Enthusiasts Continue to Revolve Their Ears at 33 1/3 RPM

Story by Cole Olafson, Reporter

A small and growing community of music listeners continue to purchase analog records over more popular mediums such as MP3. These tend to be more transportable and convenient rather than an LP that is around 12 inches long, and requires what most likely is a large array of equipment.

Yet, people including myself choose to purchase vinyl records over the mainstream MP3 that can be carried in one’s pocket or cellular phone. I know why I choose to purchase the outdated music format, for the reasons of the artwork presented on the cover of each record, along with the scratchy sound that only can be expressed on vinyl. I was still curious to know someone who’s opinion may be more important and knowledgeable.

In an interview with a representative at Hi-Voltage Records in Tacoma, he stated that he believes people continue to buy vinyl is because “they get a personal connection with the vinyl” and that “younger generations grew up downloading digital, and there is nothing tangible to it”. He made points that when you purchase a compact disc, you have that physical copy but the only use for it nowadays is to rip it to your computer and convert it to the all mighty MP3, while you cannot easily do the same thing on a vinyl.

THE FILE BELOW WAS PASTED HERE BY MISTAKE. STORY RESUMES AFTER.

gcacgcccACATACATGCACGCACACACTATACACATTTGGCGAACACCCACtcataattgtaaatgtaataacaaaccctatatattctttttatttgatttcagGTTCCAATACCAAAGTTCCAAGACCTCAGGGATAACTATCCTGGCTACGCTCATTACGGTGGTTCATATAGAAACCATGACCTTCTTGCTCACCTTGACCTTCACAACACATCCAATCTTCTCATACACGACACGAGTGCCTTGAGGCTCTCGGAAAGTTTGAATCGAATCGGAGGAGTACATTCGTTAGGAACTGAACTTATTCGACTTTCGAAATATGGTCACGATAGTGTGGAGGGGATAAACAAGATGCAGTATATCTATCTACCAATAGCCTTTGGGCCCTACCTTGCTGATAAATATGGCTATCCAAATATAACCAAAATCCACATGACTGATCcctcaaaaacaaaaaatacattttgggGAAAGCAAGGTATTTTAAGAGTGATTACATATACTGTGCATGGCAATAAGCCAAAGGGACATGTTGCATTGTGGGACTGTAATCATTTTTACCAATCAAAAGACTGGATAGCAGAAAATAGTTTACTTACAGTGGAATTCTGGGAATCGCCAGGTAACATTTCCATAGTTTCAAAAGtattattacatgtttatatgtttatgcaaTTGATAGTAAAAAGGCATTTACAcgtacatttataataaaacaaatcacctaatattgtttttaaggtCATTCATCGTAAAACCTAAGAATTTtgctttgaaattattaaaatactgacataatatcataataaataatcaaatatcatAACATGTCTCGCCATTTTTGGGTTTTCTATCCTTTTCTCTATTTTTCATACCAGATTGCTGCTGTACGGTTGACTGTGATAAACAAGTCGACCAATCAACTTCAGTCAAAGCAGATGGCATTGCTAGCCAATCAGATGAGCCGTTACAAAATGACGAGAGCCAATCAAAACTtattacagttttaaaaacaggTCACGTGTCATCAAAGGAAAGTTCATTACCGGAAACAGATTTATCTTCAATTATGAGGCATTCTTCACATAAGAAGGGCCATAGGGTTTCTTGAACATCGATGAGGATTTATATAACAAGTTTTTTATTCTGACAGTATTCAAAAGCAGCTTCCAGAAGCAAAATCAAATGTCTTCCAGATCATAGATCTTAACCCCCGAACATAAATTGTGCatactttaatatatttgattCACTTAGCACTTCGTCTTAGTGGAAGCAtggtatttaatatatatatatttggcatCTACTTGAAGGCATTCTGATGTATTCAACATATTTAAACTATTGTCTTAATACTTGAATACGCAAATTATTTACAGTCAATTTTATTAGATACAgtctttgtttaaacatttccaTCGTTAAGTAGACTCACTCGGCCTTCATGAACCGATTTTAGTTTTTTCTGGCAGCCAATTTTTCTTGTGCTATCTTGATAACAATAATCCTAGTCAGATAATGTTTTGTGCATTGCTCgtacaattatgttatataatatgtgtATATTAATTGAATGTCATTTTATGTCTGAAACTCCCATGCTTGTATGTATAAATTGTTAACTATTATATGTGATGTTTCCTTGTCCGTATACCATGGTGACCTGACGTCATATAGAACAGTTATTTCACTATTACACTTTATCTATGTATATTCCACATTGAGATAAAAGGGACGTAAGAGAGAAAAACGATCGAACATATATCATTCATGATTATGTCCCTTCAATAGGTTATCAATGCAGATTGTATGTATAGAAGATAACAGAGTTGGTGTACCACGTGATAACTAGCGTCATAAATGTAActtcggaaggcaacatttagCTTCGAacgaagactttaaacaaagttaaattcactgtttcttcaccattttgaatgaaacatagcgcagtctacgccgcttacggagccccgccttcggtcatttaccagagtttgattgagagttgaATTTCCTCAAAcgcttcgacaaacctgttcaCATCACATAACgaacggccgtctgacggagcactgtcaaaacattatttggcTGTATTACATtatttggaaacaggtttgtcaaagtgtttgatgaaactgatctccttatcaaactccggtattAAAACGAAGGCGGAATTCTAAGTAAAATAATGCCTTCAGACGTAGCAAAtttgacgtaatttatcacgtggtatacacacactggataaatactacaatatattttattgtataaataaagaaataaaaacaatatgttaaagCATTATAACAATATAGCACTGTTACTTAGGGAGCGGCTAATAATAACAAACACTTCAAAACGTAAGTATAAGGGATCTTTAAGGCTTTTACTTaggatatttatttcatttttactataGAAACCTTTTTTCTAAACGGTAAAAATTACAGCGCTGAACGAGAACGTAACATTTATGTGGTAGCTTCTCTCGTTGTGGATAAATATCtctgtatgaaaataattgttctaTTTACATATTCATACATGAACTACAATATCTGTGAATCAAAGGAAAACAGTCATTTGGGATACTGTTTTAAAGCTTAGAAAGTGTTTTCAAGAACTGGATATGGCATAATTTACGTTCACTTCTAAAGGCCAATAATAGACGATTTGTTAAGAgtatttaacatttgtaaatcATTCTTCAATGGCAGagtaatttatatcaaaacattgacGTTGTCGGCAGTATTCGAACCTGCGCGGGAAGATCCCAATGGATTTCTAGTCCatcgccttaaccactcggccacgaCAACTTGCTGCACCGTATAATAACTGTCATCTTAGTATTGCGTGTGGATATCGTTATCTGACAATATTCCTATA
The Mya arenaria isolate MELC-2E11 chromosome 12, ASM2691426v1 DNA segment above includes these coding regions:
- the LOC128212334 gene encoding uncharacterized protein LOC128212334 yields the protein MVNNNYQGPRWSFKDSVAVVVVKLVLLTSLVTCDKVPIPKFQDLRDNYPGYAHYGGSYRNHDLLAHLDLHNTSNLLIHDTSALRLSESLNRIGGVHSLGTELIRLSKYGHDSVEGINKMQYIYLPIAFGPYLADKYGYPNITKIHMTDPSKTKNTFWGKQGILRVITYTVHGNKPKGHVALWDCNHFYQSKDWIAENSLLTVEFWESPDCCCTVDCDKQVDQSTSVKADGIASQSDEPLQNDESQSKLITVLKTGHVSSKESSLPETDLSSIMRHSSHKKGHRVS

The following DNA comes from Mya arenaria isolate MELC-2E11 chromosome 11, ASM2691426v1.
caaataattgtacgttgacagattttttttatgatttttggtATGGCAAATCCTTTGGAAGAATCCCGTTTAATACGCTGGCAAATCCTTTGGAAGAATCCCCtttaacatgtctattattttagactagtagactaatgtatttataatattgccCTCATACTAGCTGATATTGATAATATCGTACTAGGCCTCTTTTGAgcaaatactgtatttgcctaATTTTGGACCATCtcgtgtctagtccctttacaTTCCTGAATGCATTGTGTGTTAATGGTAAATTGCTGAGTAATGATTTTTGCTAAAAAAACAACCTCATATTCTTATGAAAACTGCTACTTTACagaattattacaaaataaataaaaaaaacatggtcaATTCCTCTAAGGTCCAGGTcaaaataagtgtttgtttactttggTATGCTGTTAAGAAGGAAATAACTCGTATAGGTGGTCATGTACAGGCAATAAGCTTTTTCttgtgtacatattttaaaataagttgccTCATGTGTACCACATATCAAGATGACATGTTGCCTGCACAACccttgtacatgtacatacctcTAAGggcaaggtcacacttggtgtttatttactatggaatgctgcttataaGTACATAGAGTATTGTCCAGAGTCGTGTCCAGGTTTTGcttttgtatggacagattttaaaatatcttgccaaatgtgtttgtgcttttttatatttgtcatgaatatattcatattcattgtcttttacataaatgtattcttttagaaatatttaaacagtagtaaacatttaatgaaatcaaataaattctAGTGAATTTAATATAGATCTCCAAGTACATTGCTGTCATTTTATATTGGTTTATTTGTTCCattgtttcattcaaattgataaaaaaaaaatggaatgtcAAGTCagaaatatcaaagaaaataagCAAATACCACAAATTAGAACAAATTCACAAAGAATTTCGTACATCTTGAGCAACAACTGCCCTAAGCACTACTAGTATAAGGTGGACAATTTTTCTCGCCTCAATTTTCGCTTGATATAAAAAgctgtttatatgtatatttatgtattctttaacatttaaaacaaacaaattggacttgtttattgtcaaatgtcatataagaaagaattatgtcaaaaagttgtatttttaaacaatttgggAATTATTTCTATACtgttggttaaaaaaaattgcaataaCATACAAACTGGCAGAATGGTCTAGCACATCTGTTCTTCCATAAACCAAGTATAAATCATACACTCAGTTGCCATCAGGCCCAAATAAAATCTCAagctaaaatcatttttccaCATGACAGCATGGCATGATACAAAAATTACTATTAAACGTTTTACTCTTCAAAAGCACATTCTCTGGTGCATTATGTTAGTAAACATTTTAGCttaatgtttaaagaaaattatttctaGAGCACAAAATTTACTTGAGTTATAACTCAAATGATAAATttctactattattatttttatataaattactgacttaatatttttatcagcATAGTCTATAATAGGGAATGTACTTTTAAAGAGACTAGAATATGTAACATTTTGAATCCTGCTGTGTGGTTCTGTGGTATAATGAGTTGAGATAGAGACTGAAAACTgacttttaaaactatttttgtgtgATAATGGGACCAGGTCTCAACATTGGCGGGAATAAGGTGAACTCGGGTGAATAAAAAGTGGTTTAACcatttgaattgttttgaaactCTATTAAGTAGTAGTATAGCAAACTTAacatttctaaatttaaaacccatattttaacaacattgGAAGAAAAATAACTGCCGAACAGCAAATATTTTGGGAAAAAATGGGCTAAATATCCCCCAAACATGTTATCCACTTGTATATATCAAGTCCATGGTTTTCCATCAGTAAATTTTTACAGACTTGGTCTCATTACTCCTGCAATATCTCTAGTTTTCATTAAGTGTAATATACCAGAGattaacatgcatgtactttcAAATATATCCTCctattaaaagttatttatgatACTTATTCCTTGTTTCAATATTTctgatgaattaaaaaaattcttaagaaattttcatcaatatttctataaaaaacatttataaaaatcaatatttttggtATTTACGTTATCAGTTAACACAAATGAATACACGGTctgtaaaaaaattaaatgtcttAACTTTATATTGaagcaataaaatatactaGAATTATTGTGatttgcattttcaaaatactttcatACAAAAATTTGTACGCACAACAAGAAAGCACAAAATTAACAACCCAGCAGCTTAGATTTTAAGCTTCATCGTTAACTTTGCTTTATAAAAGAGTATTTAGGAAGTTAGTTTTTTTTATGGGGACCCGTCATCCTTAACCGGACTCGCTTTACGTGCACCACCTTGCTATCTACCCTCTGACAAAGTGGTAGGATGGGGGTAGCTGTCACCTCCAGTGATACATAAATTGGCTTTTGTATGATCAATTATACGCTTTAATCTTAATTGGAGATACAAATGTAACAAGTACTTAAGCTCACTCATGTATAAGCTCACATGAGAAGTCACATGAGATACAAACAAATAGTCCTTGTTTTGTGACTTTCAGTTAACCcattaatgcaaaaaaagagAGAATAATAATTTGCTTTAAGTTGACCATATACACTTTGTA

He also stated how it is a “ritual” to place that large disc on the turntable and having to take time out of your day to listen to it, because it is not portable like more popular formats of music. It offers a much more personal and magical experience.

In experience, I choose to collect records because it has a little bit of nostalgia to a simpler time and offers a sound that is impossible to explain to someone that has not listened. I am not saying that vinyl sounds better, because it doesn’t.

There is a reason they invented MP3’s, and it is because records scratch, they wear out, if you don’t have a nice set-up it can sound awful and tinny. The reason I choose to avidly listen to this obsolete music format is because it isn’t better. I love the hiss of the needle coming in contact with the vinyl, the sound of a well-loved record, although not as good for the ears like an MP3 player, gives history and story and lets you reflect more on what you are listening to, because it is inconvenient.

We as a society in my opinion is moving too fast and if it takes time to listen to your favorite song and can be an inconvenience it is worth it